Just like his broadband policy, Prime Minister Malcolm Turnbull has said he wants energy policy to be technology neutral. Perhaps he should re-examine his broadband policy before embarking on clean coal projects.
When Turnbull kicked off his 2017 by targeting Labor on energy prices and security, he said the government needed to be technology agnostic — meaning coal was just as good as wind farms and gas and solar. Or as Barnaby Joyce put it, he treats every electron as equal.
The line was familiar for anyone who had covered Turnbull back in the day when he was shadow communications minister because it was the exact same approach he adopted for broadband. Rather than continue the future-proof fibre-to-the-premises project, the Coalition decided to put a stop to it and to try to use a mish-mash of technologies to achieve faster (than currently available) broadband quicker, and at a lower cost. Labor is made of “fibre zealots” who only want one particular type of technology while the Coalition’s approach meant NBN Co could choose whatever worked best in a particular area.
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Some components of his proposal, like the Optus and Telstra cable networks, could be upgraded quickly and everyone would be on it by the end of 2016, he claimed. In reality, it has been nowhere near as simple. The process of investigating alternatives that ultimately haven’t panned out has cost the company millions of dollars and delayed the promised upgrade by years.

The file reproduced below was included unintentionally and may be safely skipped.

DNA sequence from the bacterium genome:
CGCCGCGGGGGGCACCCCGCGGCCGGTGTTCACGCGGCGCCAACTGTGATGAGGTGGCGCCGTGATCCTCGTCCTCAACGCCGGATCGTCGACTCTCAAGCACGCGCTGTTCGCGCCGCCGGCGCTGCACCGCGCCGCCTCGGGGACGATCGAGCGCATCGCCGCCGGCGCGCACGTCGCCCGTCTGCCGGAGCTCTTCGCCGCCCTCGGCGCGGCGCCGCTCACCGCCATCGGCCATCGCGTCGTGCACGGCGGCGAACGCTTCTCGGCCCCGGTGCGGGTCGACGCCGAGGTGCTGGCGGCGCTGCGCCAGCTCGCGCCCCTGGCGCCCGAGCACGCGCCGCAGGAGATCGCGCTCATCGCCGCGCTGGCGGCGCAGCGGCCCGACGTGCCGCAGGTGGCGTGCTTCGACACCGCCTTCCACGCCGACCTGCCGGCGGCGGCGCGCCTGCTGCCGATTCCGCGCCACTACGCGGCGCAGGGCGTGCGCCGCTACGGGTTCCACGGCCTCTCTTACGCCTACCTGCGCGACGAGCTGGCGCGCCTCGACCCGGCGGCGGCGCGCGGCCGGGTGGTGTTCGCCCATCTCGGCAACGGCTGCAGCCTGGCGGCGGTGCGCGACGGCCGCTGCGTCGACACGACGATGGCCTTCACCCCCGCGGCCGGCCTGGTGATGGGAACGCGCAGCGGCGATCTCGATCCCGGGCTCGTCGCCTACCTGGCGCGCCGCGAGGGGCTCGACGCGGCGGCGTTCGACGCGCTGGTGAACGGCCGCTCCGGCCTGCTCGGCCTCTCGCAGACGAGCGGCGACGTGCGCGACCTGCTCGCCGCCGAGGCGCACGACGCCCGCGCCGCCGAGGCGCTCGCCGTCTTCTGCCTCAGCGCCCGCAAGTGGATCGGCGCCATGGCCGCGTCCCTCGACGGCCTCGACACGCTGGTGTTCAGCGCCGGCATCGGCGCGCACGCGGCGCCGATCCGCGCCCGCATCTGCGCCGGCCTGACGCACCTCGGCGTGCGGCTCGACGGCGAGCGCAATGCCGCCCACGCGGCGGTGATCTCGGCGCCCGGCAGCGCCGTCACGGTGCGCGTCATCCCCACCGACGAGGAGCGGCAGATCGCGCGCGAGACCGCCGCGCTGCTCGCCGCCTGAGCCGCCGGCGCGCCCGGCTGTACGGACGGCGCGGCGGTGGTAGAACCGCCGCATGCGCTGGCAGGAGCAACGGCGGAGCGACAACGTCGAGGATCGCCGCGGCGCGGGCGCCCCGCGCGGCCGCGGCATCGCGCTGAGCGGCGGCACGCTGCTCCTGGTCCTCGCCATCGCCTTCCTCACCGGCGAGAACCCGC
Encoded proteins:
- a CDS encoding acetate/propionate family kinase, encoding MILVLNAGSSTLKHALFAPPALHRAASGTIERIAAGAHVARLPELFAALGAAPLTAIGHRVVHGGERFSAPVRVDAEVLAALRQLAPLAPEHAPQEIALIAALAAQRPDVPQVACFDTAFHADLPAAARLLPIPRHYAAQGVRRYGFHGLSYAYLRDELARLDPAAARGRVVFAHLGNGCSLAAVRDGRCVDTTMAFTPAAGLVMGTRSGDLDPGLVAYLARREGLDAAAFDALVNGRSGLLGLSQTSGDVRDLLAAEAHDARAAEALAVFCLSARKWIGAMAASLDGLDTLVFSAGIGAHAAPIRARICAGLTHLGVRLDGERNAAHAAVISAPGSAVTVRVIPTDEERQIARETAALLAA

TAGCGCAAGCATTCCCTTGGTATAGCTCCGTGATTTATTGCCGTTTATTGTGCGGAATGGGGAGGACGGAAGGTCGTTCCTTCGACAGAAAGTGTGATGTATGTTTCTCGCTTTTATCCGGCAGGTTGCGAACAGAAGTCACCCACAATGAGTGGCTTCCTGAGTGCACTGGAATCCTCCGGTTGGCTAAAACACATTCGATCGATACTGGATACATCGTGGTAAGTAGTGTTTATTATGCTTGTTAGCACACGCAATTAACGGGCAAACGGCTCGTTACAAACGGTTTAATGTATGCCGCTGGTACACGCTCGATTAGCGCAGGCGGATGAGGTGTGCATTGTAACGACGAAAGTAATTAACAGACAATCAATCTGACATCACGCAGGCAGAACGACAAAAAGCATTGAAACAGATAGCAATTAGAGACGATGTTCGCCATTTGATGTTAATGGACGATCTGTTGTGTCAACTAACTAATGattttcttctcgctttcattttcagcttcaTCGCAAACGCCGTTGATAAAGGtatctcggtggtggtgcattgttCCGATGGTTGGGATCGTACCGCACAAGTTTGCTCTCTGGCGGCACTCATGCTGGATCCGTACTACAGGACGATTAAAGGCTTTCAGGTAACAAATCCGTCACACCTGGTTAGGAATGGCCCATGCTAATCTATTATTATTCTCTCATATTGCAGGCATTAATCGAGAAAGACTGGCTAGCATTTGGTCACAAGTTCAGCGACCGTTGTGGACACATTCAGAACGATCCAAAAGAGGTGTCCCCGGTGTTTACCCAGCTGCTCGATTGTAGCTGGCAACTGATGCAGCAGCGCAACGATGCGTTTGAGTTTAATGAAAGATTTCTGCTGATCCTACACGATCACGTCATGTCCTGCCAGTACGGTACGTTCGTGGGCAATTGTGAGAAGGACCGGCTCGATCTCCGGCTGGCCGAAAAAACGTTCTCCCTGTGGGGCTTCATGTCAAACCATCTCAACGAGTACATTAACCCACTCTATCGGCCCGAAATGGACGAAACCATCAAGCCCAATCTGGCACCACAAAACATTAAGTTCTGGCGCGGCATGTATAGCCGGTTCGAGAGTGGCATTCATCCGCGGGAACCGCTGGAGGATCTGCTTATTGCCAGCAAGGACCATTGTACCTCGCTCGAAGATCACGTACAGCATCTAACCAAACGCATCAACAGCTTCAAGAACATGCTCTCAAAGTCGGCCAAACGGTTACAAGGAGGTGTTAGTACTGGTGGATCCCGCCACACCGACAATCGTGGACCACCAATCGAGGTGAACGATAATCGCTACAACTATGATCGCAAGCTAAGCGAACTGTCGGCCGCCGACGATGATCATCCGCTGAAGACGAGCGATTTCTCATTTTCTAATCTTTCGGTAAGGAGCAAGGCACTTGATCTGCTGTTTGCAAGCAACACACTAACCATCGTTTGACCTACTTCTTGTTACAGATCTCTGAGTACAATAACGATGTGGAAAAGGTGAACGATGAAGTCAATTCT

In the company’s half-year report earlier this month, NBN said that the Telstra component of the cable network was only made commercially available in June this year, and that as of the end of December last year, is available to just 158,938, with only 14,615 houses actually connected to it. A far cry from the more than 3 million Turnbull had promised in opposition.
Worse still, as the leaked documents that led to an AFP raid on ALP headquarters during an election campaign revealed, the Optus cable was just simply not up to the job — something predicted by technology advocates before the election but ignored by Turnbull in his pursuit of the technology-neutral approach. NBN had wasted years and millions on it.
In response to a recent question on notice from estimates, NBN revealed it had spent $4.2 million on its trial for the Optus cable it ultimately abandoned. Some 24,000 homes will still be connected on this network, but another 95,000 will now instead be connected by a different type of technology. As of the end of October last year, just 4000 homes were accessing the internet on this service. That $4 million isn’t a huge amount in the context of a $50 billion network, but it raises questions about what the company could have achieved if it hadn’t been so focused on being “technology neutral”.
The cable network was supposed to be the easiest component of the network upgrade, according to Turnbull, but it now appears to have been one of the most complex.
Given the reluctance to fund the construction of new coal-fired power plants, and the potential high cost in retro-fitting existing coal power plants to be “clean”, the government could find itself having to put up the cash to fund the project — just like it did with NBN — and being left with something that just isn’t up to the job, just like the NBN.
In the NBN debate, Turnbull did his best to reframe it from being a debate about what technology would suit Australia in the future to one about what is the fastest way to improve Australians’ internet access today. The energy debate is headed in a similar direction. Invest in renewable energy for Australia’s long-term future, or focus on the immediate need for cheap and reliable power through risky investment in retrofitting old technology.